Unige iGEM 2019



The reduction of animal testing by alternative in vitro methods is now being encouraged by the World Health Organization and the US Food and Drug Administration (FDA). However, reducing our reliance on animal models is an immense challenge because current in vitro cell cultures poorly reflect the physiological organization of tissues, nor the complexity of multi-organ animals. These facts directly contribute to the low success rates for drug testing because a high proportion (~98%) of drugs that appear efficacious in vitro do not succeed during in vivo trials. Therefore, we believe there is an urgent need to improve in vitro drug testing to better simulate the in vivo physiology of animal models and humans.



Encapsulated cell spheroids for high relevance cell culture

Tissues and organs naturally grow in three dimensions (3D), and this spatial organization is required for certain physiological processes. Encapsulation of cells allows them to form spheroids, which are 3D-organized multicellular structures. Instead of standard spheroids that can reach unsupportable sizes in vitro due suboptimal oxygen and nutrient diffusion, alginate-based capsules can maintain cell spheroids at sizes that retain the featurs of normal in vivo perfused tissue. In the human body, organs communicate with each other via secreted molecules that circulate in the blood, meaning that many different types of cells never come into physical contact with each other. For example, liver cells that metabolize drugs never contact cancer cells at distal sites. Cell encapsulation can therefore be used to recapitulate the compartmentalization of different cell types, while free movement of drugs or soluble biomolecules can still occur between all cell spheroids because the alginate capsule is porous.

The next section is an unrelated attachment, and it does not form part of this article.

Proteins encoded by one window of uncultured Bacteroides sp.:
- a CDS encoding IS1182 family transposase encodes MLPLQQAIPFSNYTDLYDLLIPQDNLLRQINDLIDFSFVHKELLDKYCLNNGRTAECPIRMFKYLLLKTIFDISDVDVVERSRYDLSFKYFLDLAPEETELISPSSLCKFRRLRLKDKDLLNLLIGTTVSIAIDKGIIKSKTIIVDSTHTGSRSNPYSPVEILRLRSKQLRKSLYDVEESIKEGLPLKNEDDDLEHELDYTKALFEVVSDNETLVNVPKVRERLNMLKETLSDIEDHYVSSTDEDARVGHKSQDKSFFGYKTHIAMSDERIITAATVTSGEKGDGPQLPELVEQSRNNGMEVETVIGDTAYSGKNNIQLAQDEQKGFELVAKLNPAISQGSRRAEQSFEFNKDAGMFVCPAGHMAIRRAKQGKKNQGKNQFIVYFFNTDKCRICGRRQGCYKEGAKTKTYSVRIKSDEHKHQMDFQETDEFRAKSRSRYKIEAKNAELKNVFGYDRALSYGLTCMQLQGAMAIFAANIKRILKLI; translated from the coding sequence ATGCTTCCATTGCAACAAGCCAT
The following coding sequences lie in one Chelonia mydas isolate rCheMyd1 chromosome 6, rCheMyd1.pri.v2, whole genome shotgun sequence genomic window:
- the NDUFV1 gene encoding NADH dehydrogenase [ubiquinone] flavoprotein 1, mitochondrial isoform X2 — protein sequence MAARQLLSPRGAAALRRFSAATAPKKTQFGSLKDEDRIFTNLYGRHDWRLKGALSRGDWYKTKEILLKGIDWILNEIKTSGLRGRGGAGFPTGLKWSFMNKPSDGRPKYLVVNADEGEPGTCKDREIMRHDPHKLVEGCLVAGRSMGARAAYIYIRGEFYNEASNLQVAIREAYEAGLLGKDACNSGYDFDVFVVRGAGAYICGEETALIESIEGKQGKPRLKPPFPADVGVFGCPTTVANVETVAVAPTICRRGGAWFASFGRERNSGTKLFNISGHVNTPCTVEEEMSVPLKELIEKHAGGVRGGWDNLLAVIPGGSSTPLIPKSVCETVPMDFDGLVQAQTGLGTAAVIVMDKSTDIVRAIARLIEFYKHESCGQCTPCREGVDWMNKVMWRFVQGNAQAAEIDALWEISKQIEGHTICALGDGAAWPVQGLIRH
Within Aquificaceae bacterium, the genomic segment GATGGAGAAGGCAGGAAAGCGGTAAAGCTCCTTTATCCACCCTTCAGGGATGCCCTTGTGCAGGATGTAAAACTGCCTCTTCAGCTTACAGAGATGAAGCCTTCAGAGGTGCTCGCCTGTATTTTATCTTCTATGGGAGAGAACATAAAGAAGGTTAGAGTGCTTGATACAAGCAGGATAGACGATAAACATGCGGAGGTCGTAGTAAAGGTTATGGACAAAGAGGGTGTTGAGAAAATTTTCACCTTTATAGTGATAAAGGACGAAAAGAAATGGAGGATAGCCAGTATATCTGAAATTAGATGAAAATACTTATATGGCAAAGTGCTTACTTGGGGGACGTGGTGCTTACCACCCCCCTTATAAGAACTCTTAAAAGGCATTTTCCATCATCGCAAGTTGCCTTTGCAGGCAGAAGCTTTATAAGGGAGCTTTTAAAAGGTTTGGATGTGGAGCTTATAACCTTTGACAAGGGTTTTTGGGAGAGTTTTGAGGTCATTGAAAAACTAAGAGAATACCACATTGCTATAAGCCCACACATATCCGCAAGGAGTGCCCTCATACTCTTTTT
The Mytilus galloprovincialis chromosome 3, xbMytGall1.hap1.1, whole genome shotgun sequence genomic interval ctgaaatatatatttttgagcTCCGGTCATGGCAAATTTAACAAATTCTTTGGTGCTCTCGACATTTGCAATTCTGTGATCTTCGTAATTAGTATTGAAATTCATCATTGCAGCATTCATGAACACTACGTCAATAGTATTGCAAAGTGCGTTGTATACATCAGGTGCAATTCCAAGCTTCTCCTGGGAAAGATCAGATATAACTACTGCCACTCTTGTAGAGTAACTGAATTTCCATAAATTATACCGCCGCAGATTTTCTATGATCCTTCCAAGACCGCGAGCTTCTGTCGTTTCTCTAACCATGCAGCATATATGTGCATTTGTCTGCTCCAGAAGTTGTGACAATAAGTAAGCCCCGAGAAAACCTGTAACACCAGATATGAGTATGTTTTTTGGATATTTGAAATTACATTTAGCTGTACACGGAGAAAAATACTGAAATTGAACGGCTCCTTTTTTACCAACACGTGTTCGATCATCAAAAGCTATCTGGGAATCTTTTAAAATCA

Labeling the capsule for cell type recognition

Alginate molecules can be covalently labeled with different fluorescent proteins, or 'fluorophores'. Fluorescent microscopy can be used to identify different cell types in a mixed co-culture if the each cell type was encapsulated using different fluorescent-alginate capsule. Therefore, responses to drugs or other stimuli can be measured simultaneously in multiple cell types, in the same test.


Tracking biological activities with fluorescent reporters

Fluorescent reporter proteins can be used to quantify the levels of different biological activities. The expression of these proteins is under the control of a transcription factor regulated by a biological activity (hormonal response, xenobiotic response,...), or their processing or stability depends on a biological process (apoptosis, proliferation,...). Genetic engineering of cells with fluorescent reporters allows the detection and measurement of diverse biological activities in encapsulated cells.


Fluorescent combinations for multiplexing

Combination of cell type recognition with fluorescent alginate capsules, and biological activity detection with fluorescent reporter cells allows the simultaneous and individual measurements of multiple biological activities in multi-cell type co-cultures. Multiplexed data acquisition and analysis are performed by a high-content screening microscopy method. Up to 16 different capsule-reporter fluorescent combinations can be analyzed at the same time in a single well.


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